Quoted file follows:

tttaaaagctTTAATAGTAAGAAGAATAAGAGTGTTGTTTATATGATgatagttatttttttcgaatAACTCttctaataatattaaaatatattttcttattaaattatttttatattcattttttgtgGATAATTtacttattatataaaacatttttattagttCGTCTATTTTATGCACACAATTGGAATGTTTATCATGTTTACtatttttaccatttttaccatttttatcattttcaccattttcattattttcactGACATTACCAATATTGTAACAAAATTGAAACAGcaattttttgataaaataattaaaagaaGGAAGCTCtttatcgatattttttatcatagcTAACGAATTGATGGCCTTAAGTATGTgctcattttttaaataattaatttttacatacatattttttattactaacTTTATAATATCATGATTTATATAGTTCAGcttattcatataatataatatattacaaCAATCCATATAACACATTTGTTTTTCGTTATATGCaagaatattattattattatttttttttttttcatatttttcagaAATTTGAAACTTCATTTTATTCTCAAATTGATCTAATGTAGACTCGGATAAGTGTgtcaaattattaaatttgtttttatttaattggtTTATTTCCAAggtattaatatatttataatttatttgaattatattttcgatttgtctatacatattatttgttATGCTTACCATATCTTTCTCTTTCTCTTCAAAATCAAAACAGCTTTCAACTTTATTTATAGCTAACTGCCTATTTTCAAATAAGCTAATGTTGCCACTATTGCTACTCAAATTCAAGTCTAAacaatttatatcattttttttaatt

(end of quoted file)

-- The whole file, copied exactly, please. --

tttaaaagctTTAATAGTAAGAAGAATAAGAGTGTTGTTTATATGATgatagttatttttttcgaatAACTCttctaataatattaaaatatattttcttattaaattatttttatattcattttttgtgGATAATTtacttattatataaaacatttttattagttCGTCTATTTTATGCACACAATTGGAATGTTTATCATGTTTACtatttttaccatttttaccatttttatcattttcaccattttcattattttcactGACATTACCAATATTGTAACAAAATTGAAACAGcaattttttgataaaataattaaaagaaGGAAGCTCtttatcgatattttttatcatagcTAACGAATTGATGGCCTTAAGTATGTgctcattttttaaataattaatttttacatacatattttttattactaacTTTATAATATCATGATTTATATAGTTCAGcttattcatataatataatatattacaaCAATCCATATAACACATTTGTTTTTCGTTATATGCaagaatattattattattatttttttttttttcatatttttcagaAATTTGAAACTTCATTTTATTCTCAAATTGATCTAATGTAGACTCGGATAAGTGTgtcaaattattaaatttgtttttatttaattggtTTATTTCCAAggtattaatatatttataatttatttgaattatattttcgatttgtctatacatattatttgttATGCTTACCATATCTTTCTCTTTCTCTTCAAAATCAAAACAGCTTTCAACTTTATTTATAGCTAACTGCCTATTTTCAAATAAGCTAATGTTGCCACTATTGCTACTCAAATTCAAGTCTAAacaatttatatcattttttttaatt